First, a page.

By Russell Bruce
The latest Bank of Scotland Purchasing Manager’s Report (PMI) for December confirms that businesses in Scotland succeeded in delivering month on month growth throughout 2011.
Companies in November reported an increase in employment compared to the previous month and did so again in December. In comparison the UK report showed employment flatlining for the sixth successive month.
Strongest economic growth came from the services sector recording 52.2 which is the highest figure of monthly growth since August. A figure above 50 represents growth while a figure below 50 represents contraction since the previous month.
Within the service sector, Business Services continued a strong growth run at 52.6, Financial Services came in at 52.4 and Travel, Tourism and Leisure ended the year at an encouraging 51.3 following weakness in the previous 3 months.
After sustained growth for most of 2011 manufacturing saw a dip to 48.4 with both new orders and export orders in negative territory, albeit slightly better than in November. Respondents who reported fewer international business wins linked this to the general global slowdown.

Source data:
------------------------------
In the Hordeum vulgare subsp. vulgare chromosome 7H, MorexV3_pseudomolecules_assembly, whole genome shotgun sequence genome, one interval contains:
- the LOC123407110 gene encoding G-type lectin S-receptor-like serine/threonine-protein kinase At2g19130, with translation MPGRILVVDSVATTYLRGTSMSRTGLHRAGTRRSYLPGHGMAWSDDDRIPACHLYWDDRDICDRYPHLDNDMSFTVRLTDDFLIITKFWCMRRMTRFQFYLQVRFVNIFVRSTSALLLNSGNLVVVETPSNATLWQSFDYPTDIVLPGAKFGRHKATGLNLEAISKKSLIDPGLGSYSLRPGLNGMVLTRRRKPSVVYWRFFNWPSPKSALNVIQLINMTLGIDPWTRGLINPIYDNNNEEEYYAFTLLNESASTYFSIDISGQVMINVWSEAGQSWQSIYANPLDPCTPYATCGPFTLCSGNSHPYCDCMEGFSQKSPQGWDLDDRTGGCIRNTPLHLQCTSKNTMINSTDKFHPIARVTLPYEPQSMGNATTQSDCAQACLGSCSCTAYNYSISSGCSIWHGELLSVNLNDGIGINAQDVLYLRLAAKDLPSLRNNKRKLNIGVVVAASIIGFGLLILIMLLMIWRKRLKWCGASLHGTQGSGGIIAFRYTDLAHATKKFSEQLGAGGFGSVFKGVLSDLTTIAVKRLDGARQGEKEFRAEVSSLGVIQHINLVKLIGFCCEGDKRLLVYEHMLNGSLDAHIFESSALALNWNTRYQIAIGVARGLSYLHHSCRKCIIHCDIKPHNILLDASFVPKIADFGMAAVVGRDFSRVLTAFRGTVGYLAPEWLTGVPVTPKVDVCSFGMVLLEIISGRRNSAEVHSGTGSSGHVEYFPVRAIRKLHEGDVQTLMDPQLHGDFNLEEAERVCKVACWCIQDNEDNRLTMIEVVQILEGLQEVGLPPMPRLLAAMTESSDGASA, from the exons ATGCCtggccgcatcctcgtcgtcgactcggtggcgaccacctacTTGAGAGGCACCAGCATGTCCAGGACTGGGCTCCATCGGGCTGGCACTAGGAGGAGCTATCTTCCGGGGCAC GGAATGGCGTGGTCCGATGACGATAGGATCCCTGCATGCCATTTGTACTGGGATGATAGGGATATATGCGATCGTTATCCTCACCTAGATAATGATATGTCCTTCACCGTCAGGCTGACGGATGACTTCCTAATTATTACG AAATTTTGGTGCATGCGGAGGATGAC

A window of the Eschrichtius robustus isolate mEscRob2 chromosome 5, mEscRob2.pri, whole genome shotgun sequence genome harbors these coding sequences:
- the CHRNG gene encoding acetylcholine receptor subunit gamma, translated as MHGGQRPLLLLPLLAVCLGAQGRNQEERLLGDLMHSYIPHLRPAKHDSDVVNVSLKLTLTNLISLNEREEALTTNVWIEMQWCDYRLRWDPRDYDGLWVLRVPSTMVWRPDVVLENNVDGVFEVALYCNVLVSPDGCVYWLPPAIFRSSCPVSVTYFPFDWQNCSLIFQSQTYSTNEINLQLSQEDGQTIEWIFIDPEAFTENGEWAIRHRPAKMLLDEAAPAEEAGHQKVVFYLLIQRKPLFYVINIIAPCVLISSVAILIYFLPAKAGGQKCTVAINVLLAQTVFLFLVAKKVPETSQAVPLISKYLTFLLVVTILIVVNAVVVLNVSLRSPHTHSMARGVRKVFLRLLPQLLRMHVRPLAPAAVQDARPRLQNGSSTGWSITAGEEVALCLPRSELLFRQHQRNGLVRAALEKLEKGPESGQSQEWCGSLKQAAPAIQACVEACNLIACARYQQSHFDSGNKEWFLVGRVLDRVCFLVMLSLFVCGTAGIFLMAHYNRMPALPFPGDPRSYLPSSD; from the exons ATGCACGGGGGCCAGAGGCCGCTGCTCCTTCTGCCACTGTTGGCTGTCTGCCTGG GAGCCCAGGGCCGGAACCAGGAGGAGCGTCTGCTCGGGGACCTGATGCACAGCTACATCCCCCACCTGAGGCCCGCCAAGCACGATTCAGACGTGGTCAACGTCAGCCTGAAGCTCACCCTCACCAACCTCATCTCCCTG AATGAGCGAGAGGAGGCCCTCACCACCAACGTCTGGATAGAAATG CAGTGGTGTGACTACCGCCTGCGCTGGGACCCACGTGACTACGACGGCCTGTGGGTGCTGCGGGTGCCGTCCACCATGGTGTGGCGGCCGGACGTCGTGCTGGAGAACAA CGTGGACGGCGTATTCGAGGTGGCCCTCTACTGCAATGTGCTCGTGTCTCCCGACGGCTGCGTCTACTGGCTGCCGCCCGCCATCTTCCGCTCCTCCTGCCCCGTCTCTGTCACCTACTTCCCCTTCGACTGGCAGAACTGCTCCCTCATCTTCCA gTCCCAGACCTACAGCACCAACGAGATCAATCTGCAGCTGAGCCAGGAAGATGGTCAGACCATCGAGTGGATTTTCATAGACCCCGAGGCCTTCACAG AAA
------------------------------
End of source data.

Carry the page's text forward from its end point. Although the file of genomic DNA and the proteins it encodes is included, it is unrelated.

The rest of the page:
Despite output levels and incoming new business both falling on the month, Scottish manufacturers continued to recruit additional staff during December.
Employment within the sector has now increased throughout the past 23 months. The rate of job creation was, however, the weakest for 6 months, and only modest overall.
Manufacturers have been reporting significant purchase cost inflation throughout 2011 although this eased in December to 58.9 from 66.7 in July.
The rate of growth of input prices nevertheless remained faster than the historical series average, with energy, food, fuel and metals all reported as up in price. A number of respondents also highlighted paying more for imported goods in December.
Speaking about the latest PMI Scottish report Donald MacRae, Chief Economist at Bank of Scotland, said:
“The PMI has been positive (above 50) for all 12 months of 2011 indicating growth in the private sector of the Scottish economy. However, the last four months have seen a slowdown with December’s result just positive at 51.2.
“A pickup in the services sector at the end of last year has compensated for falling output and export orders from a manufacturing sector suffering from the slowing of the Eurozone economies.
“The increase in new business for the first time in four months is very welcome and suggests the Scottish economy, while struggling to grow, is avoiding a fall in output.”